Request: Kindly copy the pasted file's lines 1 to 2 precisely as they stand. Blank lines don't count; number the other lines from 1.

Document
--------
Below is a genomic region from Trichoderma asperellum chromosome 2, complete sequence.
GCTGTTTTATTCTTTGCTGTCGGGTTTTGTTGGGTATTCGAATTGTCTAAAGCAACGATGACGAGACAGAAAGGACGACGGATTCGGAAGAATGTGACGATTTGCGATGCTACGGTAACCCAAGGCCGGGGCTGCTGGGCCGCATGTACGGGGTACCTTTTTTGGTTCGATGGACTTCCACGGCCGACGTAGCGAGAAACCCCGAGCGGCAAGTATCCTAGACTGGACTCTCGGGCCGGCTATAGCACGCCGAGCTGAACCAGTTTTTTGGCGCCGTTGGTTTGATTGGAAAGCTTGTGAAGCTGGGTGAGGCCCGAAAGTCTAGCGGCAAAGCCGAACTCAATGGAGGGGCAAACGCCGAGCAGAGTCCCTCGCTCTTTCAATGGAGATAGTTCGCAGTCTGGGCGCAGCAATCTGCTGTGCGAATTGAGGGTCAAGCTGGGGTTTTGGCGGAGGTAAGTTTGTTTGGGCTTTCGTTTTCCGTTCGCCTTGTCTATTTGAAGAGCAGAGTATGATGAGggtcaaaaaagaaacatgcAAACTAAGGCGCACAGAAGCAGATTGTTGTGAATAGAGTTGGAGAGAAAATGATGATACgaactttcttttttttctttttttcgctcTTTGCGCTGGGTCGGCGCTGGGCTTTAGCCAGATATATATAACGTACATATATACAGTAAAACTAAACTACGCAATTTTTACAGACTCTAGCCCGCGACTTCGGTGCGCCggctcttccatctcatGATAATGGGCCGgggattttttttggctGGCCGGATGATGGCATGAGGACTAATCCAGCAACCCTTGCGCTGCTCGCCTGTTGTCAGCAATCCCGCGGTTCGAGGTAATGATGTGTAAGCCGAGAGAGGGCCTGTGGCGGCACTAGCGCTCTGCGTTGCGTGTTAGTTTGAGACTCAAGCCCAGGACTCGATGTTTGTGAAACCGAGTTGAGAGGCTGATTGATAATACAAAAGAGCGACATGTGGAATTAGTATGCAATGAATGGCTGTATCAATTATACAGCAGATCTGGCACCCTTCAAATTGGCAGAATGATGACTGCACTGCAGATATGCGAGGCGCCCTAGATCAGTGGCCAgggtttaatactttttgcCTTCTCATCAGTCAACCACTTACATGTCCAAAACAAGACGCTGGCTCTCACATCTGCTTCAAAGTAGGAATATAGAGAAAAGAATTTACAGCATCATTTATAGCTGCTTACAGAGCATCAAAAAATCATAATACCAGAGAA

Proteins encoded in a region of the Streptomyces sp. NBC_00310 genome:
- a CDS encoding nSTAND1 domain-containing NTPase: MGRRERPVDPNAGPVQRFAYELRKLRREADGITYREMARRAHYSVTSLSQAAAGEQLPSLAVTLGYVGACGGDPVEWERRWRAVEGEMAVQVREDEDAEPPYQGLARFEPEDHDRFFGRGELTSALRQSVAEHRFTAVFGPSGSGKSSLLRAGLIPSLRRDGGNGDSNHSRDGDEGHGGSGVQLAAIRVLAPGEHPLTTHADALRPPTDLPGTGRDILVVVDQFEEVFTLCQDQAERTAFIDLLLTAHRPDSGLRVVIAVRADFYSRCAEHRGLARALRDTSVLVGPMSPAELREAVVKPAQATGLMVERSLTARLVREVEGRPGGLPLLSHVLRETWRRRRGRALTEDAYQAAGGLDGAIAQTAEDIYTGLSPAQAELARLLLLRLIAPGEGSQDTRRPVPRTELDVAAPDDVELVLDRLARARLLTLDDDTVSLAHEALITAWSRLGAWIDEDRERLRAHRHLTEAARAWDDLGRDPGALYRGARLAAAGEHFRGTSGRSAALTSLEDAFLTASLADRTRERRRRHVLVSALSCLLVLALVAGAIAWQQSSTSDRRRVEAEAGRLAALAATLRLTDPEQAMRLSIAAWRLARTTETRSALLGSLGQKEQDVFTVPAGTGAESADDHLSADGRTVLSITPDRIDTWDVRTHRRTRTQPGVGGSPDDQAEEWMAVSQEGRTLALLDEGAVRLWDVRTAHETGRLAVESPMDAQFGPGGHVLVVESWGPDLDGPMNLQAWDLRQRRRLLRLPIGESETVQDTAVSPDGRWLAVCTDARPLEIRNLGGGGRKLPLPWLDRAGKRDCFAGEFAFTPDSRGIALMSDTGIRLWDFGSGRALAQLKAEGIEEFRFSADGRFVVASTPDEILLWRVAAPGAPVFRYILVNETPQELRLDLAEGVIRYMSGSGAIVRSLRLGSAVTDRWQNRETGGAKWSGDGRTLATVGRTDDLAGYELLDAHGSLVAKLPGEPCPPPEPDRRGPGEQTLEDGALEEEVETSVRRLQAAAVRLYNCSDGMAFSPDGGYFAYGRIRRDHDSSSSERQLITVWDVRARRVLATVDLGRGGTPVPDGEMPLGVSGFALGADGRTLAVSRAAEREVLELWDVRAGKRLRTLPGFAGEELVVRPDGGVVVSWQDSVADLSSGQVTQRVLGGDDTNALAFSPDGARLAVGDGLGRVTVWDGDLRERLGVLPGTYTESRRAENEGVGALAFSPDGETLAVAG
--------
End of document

Below is a genomic region from Trichoderma asperellum chromosome 2, complete sequence.
GCTGTTTTATTCTTTGCTGTCGGGTTTTGTTGGGTATTCGAATTGTCTAAAGCAACGATGACGAGACAGAAAGGACGACGGATTCGGAAGAATGTGACGATTTGCGATGCTACGGTAACCCAAGGCCGGGGCTGCTGGGCCGCATGTACGGGGTACCTTTTTTGGTTCGATGGACTTCCACGGCCGACGTAGCGAGAAACCCCGAGCGGCAAGTATCCTAGACTGGACTCTCGGGCCGGCTATAGCACGCCGAGCTGAACCAGTTTTTTGGCGCCGTTGGTTTGATTGGAAAGCTTGTGAAGCTGGGTGAGGCCCGAAAGTCTAGCGGCAAAGCCGAACTCAATGGAGGGGCAAACGCCGAGCAGAGTCCCTCGCTCTTTCAATGGAGATAGTTCGCAGTCTGGGCGCAGCAATCTGCTGTGCGAATTGAGGGTCAAGCTGGGGTTTTGGCGGAGGTAAGTTTGTTTGGGCTTTCGTTTTCCGTTCGCCTTGTCTATTTGAAGAGCAGAGTATGATGAGggtcaaaaaagaaacatgcAAACTAAGGCGCACAGAAGCAGATTGTTGTGAATAGAGTTGGAGAGAAAATGATGATACgaactttcttttttttctttttttcgctcTTTGCGCTGGGTCGGCGCTGGGCTTTAGCCAGATATATATAACGTACATATATACAGTAAAACTAAACTACGCAATTTTTACAGACTCTAGCCCGCGACTTCGGTGCGCCggctcttccatctcatGATAATGGGCCGgggattttttttggctGGCCGGATGATGGCATGAGGACTAATCCAGCAACCCTTGCGCTGCTCGCCTGTTGTCAGCAATCCCGCGGTTCGAGGTAATGATGTGTAAGCCGAGAGAGGGCCTGTGGCGGCACTAGCGCTCTGCGTTGCGTGTTAGTTTGAGACTCAAGCCCAGGACTCGATGTTTGTGAAACCGAGTTGAGAGGCTGATTGATAATACAAAAGAGCGACATGTGGAATTAGTATGCAATGAATGGCTGTATCAATTATACAGCAGATCTGGCACCCTTCAAATTGGCAGAATGATGACTGCACTGCAGATATGCGAGGCGCCCTAGATCAGTGGCCAgggtttaatactttttgcCTTCTCATCAGTCAACCACTTACATGTCCAAAACAAGACGCTGGCTCTCACATCTGCTTCAAAGTAGGAATATAGAGAAAAGAATTTACAGCATCATTTATAGCTGCTTACAGAGCATCAAAAAATCATAATACCAGAGAA